Syrian President Bashar al-Assad on Sunday outlined a three-phase plan to resolve the 21-month conflict in his country in which, according to the UN, more than 60,000 people have died.
Phase I would also entail making contact with the full spectrum of Syrian society, political parties and administrative bodies. These would include "all forces inside and outside the country who are interested in a solution," he said.
In Phase II, the current government would chair a "comprehensive national dialogue conference" with these groups with the goal of drafting a national charter.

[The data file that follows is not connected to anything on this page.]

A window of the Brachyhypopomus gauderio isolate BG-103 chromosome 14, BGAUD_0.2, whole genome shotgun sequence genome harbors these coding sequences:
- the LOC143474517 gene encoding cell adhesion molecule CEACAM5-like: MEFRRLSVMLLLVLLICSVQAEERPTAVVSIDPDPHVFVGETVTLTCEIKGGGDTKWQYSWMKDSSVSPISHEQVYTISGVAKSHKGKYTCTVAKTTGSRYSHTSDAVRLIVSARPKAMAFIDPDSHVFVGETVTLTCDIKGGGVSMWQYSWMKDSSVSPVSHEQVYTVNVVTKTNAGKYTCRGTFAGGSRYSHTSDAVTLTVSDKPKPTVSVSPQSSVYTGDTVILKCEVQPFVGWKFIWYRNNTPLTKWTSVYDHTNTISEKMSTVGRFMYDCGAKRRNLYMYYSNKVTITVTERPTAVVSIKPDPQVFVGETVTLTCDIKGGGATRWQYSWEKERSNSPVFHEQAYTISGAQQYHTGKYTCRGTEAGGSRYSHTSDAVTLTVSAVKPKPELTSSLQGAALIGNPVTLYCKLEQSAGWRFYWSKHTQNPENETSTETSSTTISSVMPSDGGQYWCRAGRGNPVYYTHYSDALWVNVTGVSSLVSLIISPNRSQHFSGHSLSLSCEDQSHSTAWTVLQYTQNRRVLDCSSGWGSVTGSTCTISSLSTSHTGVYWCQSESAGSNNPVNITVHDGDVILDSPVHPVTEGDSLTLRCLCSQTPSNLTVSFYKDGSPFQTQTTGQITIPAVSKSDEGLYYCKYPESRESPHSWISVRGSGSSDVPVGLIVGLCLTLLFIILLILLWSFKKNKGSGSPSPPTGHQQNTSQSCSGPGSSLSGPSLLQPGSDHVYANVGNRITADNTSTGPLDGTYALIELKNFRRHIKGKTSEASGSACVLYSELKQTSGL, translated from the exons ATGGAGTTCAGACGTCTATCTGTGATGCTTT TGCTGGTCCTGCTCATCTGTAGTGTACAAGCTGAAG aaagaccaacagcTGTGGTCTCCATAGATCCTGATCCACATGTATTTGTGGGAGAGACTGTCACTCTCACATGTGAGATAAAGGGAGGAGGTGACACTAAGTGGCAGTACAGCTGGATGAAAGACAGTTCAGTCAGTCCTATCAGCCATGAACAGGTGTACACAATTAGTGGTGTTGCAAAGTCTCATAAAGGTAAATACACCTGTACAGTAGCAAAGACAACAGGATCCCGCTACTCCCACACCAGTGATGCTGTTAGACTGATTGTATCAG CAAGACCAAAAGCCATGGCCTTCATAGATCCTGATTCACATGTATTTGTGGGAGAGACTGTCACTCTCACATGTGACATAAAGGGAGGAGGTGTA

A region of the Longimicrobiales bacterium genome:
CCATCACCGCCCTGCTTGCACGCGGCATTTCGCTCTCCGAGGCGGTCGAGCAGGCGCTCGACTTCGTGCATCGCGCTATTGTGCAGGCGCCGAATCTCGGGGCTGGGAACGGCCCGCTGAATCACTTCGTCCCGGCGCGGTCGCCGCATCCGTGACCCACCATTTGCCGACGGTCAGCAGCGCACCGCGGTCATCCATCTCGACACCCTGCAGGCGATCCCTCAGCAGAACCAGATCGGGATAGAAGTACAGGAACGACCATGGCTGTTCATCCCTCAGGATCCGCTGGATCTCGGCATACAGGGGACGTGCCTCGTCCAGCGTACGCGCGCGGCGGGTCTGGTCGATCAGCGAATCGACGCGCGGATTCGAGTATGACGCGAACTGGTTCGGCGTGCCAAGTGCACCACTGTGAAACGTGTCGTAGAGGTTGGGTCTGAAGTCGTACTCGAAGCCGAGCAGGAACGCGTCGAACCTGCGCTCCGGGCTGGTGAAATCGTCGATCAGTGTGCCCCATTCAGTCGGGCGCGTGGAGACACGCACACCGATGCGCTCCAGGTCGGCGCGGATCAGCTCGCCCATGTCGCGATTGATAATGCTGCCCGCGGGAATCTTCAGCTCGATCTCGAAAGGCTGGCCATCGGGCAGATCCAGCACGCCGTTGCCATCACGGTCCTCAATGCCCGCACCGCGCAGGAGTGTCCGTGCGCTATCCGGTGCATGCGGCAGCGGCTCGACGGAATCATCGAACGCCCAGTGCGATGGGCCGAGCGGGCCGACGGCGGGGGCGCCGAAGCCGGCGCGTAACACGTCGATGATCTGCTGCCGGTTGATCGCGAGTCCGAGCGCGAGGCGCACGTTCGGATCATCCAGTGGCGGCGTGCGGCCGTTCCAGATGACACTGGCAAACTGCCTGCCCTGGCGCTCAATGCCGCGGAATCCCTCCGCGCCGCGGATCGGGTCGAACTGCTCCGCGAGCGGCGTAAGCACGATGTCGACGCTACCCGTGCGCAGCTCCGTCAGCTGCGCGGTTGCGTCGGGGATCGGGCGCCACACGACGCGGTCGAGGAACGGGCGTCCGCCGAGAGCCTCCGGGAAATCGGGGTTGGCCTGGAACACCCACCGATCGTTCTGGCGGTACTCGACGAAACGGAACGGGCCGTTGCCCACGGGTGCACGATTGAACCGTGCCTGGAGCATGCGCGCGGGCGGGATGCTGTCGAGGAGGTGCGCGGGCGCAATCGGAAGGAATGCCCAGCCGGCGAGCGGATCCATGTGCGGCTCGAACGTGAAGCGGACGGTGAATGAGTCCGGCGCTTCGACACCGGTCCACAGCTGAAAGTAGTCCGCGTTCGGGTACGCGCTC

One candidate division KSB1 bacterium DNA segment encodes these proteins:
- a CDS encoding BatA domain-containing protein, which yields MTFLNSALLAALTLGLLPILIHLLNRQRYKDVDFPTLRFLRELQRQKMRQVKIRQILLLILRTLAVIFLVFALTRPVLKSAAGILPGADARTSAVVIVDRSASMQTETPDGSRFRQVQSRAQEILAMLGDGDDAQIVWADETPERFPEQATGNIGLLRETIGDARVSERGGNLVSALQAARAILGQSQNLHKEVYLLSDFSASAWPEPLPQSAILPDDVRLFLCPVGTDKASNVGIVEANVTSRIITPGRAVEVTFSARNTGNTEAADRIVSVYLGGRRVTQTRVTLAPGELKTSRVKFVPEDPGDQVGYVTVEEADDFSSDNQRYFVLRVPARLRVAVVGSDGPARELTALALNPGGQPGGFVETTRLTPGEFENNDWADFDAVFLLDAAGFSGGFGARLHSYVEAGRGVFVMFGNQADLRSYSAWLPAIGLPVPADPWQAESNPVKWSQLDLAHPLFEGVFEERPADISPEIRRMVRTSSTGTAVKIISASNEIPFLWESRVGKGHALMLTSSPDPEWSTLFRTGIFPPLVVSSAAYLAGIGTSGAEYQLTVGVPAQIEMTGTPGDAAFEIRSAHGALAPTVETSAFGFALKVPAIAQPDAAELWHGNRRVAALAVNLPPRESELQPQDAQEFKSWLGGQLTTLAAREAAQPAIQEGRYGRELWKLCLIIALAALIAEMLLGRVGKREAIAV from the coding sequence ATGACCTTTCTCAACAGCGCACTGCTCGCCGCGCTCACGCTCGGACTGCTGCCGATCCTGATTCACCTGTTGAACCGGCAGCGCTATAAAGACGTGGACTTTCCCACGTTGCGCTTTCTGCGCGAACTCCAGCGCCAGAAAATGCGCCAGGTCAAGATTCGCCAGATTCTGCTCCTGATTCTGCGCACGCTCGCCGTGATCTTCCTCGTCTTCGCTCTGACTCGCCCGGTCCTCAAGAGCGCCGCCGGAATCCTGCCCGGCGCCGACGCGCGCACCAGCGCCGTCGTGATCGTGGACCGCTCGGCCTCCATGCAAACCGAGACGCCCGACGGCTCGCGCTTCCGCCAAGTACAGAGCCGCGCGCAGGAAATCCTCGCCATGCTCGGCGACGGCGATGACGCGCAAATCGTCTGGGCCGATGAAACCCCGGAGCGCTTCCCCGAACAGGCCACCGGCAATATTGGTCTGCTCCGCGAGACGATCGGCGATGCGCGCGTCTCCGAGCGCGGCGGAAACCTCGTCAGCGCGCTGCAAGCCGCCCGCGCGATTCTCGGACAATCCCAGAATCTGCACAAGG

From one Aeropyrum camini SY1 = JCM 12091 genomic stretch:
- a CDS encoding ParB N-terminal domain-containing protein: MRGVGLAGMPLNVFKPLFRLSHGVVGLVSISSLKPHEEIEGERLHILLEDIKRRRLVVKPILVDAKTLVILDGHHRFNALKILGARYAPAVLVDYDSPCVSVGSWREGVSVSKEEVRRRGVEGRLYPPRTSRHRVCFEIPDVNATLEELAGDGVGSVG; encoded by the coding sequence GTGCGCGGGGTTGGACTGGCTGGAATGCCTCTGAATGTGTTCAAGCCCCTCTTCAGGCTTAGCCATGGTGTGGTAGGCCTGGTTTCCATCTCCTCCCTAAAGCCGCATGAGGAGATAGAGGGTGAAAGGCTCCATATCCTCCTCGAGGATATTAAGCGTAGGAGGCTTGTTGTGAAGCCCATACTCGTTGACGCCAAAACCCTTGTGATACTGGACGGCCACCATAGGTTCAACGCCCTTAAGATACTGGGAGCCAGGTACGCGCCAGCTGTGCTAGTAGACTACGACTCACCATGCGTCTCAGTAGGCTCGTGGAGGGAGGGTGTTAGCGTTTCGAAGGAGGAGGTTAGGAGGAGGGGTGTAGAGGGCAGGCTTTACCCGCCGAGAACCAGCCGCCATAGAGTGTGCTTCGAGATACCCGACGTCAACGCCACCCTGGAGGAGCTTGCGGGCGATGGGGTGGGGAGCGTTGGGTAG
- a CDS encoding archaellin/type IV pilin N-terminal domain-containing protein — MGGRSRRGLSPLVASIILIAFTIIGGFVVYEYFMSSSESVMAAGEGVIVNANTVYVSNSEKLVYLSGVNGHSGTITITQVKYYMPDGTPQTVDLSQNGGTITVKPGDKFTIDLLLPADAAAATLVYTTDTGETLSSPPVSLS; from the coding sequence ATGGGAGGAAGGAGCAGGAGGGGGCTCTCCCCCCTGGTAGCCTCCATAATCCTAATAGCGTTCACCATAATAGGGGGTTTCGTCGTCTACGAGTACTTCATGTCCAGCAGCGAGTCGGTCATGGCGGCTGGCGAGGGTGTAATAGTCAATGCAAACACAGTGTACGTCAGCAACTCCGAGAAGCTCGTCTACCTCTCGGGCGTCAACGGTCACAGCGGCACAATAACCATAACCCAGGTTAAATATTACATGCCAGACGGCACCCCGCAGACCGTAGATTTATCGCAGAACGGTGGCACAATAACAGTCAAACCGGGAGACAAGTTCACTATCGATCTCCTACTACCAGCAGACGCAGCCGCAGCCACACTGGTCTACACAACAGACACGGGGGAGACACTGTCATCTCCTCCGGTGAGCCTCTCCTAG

This document would uphold Syria's sovereignty and unity, reject terrorism and "pave the way for the political future of Syria," said Assad.
The charter would be put to a national referendum for approval.
Parliamentary elections would then be held within the framework of the constitution to form a new government that would represent all segments of Syrian society.
Assad did not, however, mention new presidential elections. The opposition views his departure as a given before any negotiation.
In Phase III, a new government would be formed in accordance with constitutional law.
Thereafter, "a national reconciliation conference will be held and a general amnesty will be issued for all detainees will be pardoned in accordance with their civil rights," Assad said.
Reconstruction and rehabilitation would begin on all damaged infrastructure and compensation would be awarded to those citizens affected by the conflict.